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The purpose of life insurance is to ensure your family and loved ones are financially secure after you die. If you have a family and you don’t have a high net worth, life insurance is an absolute necessity. To start with, dying is not cheap. The average cost for a funeral these days ranges from $10,000-$20,000.
For most people in most circumstances, term life insurance makes more sense than permanent life insurance. This is due to the massive price difference between term and whole life insurance, with term insurance having a significantly lower premium.
The questions of whether you need insurance and whether to go term or permanent are fairly straight forward and intuitive. What is much less obvious is how much insurance do you need?
According to one industry report, only 59% of Americans have life insurance. More interesting is that nearly half of those people with life insurance are “underinsured”, meaning they do not have as much life insurance as they should.
When you think about how much life insurance you might need it’s important to remember an important fact.
You’re not insuring your life, you’re insuring your paycheck.
The point of any type of insurance is to maintain the status quo for the beneficiaries. Insurance should not make the beneficiaries better off or worst off (from a financial perspective).
The point of life insurance is to maintain your family’s standard of living in the event of your passing.
Unless you have a trust fund or have achieved FIRE, the largest asset you have in life is your paycheck. When you die, your paycheck dies with you. While at the same time, the following items remain with your family when you die.
How much life insurance you need is determined by how many years of your paycheck you need to leave behind to ensure your family does not financially suffer in the event of your passing.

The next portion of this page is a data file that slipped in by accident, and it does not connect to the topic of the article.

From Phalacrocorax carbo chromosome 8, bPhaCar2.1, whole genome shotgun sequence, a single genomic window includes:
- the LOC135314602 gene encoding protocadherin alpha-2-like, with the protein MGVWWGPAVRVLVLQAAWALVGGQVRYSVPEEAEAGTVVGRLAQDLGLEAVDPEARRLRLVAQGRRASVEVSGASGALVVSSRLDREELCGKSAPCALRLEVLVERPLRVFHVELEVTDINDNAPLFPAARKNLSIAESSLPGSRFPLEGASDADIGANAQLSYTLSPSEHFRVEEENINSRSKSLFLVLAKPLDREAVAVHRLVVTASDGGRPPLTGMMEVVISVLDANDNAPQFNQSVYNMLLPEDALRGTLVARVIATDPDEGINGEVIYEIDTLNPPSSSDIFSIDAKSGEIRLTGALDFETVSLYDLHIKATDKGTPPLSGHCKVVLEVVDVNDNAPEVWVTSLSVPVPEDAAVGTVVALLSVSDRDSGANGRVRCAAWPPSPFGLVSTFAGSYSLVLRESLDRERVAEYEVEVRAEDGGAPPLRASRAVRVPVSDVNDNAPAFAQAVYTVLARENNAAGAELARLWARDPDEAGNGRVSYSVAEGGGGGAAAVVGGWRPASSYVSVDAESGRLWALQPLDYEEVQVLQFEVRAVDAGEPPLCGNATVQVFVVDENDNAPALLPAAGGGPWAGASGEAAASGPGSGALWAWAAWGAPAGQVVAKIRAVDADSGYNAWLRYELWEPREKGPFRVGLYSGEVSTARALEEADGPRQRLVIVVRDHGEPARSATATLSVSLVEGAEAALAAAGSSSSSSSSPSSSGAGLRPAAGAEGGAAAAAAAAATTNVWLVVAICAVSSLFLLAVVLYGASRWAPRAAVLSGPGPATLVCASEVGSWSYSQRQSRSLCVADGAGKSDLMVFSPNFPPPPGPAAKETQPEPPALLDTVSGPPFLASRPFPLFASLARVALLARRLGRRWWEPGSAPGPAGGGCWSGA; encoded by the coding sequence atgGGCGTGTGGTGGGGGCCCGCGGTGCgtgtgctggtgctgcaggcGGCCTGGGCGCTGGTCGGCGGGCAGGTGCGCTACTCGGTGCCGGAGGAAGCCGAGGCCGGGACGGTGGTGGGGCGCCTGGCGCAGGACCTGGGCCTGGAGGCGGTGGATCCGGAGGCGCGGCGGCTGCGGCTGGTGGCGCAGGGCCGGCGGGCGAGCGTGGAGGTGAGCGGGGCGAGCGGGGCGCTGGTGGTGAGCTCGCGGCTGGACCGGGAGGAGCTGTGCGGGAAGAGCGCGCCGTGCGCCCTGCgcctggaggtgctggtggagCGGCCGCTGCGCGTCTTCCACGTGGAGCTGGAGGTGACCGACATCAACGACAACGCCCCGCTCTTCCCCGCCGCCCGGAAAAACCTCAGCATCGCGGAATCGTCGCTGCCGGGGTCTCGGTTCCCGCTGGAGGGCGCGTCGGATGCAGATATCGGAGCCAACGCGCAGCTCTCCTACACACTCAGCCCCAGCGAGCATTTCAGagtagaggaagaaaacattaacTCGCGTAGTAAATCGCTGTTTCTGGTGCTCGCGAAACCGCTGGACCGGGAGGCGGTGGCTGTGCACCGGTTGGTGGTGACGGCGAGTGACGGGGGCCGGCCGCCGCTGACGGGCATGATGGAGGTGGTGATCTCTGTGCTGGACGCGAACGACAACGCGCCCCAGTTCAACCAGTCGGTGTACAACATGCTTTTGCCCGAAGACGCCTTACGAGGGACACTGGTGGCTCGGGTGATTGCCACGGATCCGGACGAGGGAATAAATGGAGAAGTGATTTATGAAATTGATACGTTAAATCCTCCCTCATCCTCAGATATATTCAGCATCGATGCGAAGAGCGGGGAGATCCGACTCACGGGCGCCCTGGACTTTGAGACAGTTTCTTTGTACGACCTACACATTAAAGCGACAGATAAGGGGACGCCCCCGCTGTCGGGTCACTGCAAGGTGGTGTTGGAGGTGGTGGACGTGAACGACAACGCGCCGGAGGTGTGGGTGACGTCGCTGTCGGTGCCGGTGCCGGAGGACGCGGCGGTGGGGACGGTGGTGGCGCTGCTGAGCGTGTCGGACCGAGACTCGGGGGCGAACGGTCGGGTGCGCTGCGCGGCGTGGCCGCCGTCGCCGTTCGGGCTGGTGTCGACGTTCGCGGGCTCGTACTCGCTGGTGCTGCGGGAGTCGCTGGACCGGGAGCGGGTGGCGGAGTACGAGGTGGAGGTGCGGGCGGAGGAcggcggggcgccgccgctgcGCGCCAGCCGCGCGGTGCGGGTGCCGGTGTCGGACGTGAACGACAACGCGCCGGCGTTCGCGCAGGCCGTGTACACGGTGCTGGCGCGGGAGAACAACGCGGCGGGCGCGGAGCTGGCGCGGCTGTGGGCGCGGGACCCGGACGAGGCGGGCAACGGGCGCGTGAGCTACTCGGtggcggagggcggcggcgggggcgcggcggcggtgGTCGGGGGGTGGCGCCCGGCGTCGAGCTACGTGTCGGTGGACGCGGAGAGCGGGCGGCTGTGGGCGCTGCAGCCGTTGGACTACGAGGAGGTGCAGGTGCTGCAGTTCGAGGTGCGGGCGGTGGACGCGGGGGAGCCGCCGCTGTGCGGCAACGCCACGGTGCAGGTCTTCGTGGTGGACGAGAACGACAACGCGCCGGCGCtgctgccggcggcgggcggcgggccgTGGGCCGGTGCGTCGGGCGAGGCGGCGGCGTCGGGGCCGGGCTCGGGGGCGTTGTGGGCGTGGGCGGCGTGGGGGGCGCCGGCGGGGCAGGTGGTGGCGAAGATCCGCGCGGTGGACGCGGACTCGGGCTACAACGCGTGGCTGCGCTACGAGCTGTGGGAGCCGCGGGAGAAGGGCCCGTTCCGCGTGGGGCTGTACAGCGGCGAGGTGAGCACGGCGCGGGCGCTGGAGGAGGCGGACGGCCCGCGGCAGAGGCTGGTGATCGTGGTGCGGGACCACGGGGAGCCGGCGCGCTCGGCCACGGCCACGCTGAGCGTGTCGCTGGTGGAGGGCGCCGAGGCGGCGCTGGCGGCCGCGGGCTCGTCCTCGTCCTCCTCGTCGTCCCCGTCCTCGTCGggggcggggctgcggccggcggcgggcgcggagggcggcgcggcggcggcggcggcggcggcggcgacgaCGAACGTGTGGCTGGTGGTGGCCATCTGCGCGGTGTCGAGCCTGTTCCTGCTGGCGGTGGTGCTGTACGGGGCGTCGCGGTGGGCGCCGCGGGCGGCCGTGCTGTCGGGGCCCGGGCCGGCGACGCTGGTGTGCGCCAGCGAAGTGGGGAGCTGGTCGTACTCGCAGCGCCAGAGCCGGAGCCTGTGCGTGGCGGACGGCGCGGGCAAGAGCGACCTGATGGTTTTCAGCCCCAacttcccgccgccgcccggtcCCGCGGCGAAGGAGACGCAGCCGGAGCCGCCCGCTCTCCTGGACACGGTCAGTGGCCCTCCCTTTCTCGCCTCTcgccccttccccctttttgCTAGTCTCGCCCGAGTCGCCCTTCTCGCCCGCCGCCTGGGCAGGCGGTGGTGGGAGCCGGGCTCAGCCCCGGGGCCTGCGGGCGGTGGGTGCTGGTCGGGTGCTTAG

Life insurance Canada has done a great job of breaking down the numbers of how much of our annual paycheck we might need to insure and for how many years you want that income replaced.
One of the biggest variables is whether you live in a single or dual-income household. If you are the sole income provider or the clear breadwinner, you will need more life insurance than if you and your spouse made a similar amount of income.
One rule of thumb is that for single-income households, at least 80% of income needs to be insured. For dual-income households, at least 60% of income needs to be insured.
Another important factor that will help you determine how much insurance you need is how many years’ worth of income do you want to replace?
Let’s illustrate with a hypothetical example.
If you wanted to ensure your income until retirement, you might consider an insurance policy worth $828,000 ($60,000 X 60% X 23 years).
If you wanted to ensure your income until your child is financially secure, you might consider an insurance policy worth $648,000 ($60,000 X 60% X 18 years)
Like with any financial decisions, it’s important to develop a logical framework to make decisions.
It’s helpful to remember why you buy life insurance which is to provide financial security for your family in the event of your passing and your family losing the income you provide.
How much life insurance you need will be dependent upon how many children you have, whether you have a spouse that is working, whether your spouse would want to continue working, and what age your children will become financially secure.
The factors discussed in this article are some but not all of the variables that need to be considered for you to choose the optimal amount of life insurance.
To know the exact amount of insurance you need it’s best to sit down with a financial planner you can trust that will walk through all of your specific details and provide an unbiased assessment of your insurance needs.
Do you have life insurance? What factors did you consider when choosing how much coverage you paid for? Let me know in the comments below.
Disclaimer: The information in this article is not intended to encourage any lifestyle changes without careful consideration and consultation with a qualified professional. This article is for reference purposes only, is generic in nature, is not intended as individual advice and is not financial or legal advice.